Starting a business takes a lot of hard work. You’re creating something from nothing and building it up piece by piece. But sometimes, mistakes are made along the way due to various factors, including inexperience in business, the industry or local methods. San Francisco, for example, has a number of region-specific peculiarities to a growing local business that many founders might not know from the start.
Unless you have experience in starting a business in San Francisco (or know someone who has) these insights might be new to you. In order to start a business in San Francisco that is optimized for success, we asked members of the Forbes San Francisco Business Council to explain their favorite local business hacks and how it has helped them expand their company. Here’s what they had to say:
1. Create win-win situations.
Cultivating win-win situations is my favorite, which a lot of times might involve going out of the way to build a relationship. An example is co-marketing and co-branding opportunities. We are currently in the process of building co-marketing partnerships with regional businesses, as well as some geographically diverse businesses to create strong network effects. – Nishant Aggarwal, BlueWander
2. Make friends in your industry.
When you’re just starting out, create allies with your competitors and friends in the industry. This is one way to make sales initially and build based on word-of-mouth. Then, you can focus on expanding to other areas once you have built the initial customer roster. This will help you keep expectations with your investors as well. Focus on expanding to other customers as you receive feedback. – Sweta Patel, Startup Growth Mode
3. Find a focused crowd to work among.
Instead of a traditional co-working setting, aim to establish a workplace at an incubator. This increases your chances of working among like-minded businesses and entrepreneurs in the same industry. It also opens you up to accessing experts and professionals, such as investors or service professionals with experience in your sector and whose advice will be more directly relevant to you. – Vic Shao, AMPLY Power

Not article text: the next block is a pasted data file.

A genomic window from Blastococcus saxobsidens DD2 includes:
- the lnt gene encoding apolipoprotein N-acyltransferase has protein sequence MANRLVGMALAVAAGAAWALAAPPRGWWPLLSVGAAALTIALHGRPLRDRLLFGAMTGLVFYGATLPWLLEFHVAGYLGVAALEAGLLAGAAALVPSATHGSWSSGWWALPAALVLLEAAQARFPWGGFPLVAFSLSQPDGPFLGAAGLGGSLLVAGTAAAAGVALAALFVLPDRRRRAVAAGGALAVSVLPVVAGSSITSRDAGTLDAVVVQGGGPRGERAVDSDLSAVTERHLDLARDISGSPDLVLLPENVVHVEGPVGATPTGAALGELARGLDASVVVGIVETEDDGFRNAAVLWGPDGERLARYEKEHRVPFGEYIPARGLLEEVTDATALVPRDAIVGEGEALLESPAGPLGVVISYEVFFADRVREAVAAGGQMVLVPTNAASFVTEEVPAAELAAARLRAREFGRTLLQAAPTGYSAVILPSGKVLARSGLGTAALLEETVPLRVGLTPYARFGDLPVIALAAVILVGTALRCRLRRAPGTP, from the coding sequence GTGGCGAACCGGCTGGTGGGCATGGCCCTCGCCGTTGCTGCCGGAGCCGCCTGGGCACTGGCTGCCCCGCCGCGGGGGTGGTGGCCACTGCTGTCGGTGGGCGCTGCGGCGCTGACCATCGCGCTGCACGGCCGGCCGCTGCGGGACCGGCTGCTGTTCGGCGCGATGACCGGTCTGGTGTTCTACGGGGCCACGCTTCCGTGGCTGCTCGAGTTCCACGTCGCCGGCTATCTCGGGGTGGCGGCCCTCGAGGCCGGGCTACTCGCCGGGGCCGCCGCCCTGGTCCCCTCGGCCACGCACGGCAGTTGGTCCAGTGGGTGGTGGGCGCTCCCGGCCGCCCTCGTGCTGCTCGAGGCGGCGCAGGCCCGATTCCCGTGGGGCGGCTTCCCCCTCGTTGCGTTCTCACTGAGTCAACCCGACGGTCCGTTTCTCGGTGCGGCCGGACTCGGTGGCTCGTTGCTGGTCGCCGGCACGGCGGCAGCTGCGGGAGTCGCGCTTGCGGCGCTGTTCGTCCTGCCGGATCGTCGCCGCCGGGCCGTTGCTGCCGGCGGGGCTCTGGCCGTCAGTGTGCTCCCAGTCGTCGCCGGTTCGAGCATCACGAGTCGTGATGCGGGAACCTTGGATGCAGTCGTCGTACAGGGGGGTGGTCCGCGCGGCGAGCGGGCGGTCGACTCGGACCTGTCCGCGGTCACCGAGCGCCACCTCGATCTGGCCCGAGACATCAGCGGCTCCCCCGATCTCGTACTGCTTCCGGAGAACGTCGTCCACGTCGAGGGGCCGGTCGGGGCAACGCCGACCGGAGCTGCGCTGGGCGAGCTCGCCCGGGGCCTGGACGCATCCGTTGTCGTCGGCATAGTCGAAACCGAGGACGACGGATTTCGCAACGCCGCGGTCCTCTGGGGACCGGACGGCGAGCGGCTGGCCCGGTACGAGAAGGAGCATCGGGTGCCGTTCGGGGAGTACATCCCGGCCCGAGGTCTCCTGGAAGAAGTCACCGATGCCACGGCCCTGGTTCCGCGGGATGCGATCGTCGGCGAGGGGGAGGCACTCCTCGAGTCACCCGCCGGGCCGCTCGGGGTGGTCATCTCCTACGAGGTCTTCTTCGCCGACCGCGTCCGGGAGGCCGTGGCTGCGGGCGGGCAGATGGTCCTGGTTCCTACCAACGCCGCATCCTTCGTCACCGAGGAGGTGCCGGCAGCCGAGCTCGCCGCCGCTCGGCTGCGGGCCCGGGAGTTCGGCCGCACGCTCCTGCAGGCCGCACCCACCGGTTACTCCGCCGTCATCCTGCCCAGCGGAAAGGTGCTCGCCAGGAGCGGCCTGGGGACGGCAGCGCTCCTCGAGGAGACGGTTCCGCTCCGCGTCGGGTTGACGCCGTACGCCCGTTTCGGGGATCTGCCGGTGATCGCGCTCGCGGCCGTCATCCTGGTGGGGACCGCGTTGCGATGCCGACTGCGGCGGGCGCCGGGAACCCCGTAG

4. Experiment until you find the right path.
I think it’s important to keep in mind that “hacking” growth is really important at all stages of a company. By “hacking,” I simply mean experimenting rapidly to find the most effective paths to market. Building and testing ways to reach more people who need your product faster and easier is the function of a growth team, an increasingly important role within technology companies. – Cameron Jacox, Lark Technologies, Inc.
5. Leverage search engine optimization.
The best way we’ve been able to expand our business and clientele has been through optimizing search. It’s how clients look for partners; if you’ve leveraged search engine optimization (SEO), clients come to you. We get 90% of our new business leads now through SEO and have worked for nearly 20 years to optimize our online results with daily, fresh content, real backlinks, a robust blog and more. – David Landis, Landis Communications Inc. (LCI)
6. Don’t be afraid to hire outside of San Francisco.
San Francisco is the best and worst talent market; you can find amazing people, but you’re competing with top tech companies for that talent. My advice: Be comfortable hiring a distributed team, and be thoughtful about which positions should be in San Francisco versus in other areas. If a particular role doesn’t require the person to be in San Francisco, post the job without a specific location, and see who applies. – Zach Supalla, Particle